Free admission with free garage parking on Pierce Street between Ellis and Eddy streets.
Myra Strober became a feminist on the Bay Bridge in 1970. She had just been told by the chairman of the economics department at the University of California, Berkeley that she could never receive tenure. Driving home, she realized that she was being denied a regular faculty position because she was a mother. Flooded with anger, she found her life’s work: to study and fight sexism in the workplace, in academia, and at home.
Strober’s new memoir, Sharing the Work: What My Family and Career Taught Me about Breaking Through (and Holding the Door Open for Others), reflects on her revolutionary life, from her Brooklyn childhood (and her shock at age twelve when she was banished to the women’s balcony at synagogue) to her groundbreaking Stanford University seminar on women and work.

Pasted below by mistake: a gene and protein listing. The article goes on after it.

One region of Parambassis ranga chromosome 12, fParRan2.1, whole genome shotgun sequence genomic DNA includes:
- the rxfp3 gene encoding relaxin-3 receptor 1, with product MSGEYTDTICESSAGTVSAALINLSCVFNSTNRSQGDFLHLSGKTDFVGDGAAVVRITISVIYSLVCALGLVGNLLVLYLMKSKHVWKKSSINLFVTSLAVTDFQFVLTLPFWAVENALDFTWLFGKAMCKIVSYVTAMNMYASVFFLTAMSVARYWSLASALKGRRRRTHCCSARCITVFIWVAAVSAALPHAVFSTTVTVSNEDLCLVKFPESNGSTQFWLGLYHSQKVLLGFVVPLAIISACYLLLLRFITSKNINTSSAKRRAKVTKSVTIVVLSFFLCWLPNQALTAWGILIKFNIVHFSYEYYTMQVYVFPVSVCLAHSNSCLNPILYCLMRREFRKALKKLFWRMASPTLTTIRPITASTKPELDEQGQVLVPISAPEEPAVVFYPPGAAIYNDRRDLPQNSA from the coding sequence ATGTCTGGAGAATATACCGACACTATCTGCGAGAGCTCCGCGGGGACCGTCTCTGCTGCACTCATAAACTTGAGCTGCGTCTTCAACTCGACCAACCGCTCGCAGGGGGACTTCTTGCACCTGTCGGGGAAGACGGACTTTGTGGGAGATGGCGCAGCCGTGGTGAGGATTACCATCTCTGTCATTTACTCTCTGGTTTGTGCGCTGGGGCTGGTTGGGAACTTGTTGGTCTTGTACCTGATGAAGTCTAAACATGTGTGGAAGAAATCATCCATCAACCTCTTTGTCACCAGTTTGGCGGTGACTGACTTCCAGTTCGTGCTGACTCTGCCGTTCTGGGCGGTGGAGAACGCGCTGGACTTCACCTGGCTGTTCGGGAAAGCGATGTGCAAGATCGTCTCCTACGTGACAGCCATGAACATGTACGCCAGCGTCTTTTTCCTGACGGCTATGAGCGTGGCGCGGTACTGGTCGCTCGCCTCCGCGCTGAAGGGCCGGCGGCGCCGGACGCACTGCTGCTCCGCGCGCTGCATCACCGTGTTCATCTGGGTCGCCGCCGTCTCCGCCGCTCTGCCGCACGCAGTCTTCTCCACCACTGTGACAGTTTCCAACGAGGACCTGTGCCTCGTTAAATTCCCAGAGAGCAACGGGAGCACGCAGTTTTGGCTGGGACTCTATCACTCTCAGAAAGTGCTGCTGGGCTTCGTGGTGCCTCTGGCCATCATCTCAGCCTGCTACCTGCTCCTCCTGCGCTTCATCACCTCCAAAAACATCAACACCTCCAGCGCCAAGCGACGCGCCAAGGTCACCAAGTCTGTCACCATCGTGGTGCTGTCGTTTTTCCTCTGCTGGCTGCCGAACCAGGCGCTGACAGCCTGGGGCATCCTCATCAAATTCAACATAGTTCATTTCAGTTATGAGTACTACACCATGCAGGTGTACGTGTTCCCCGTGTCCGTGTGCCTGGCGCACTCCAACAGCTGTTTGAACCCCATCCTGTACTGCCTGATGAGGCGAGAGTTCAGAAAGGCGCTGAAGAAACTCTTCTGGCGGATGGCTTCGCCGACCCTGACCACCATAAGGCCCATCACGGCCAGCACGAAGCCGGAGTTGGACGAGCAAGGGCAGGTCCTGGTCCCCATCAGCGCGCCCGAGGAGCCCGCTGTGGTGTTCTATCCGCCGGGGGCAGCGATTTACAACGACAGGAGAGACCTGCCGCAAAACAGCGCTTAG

Myra Strober, a labor economist, is professor emerita at the Graduate School of Education at Stanford University, and professor of economics at Stanford’s Graduate School of Business. She is the coauthor of The Road Winds Uphill All the Way: Gender, Work, and Family in the United States and Japan (MIT Press). She was the founding director of Stanford’s Center for Research on Women (now the Clayman Institute for Research on Women in Gender) and president of the International Association for Feminist Economics.
Co-sponsored by National Council of Jewish Women of San Francisco.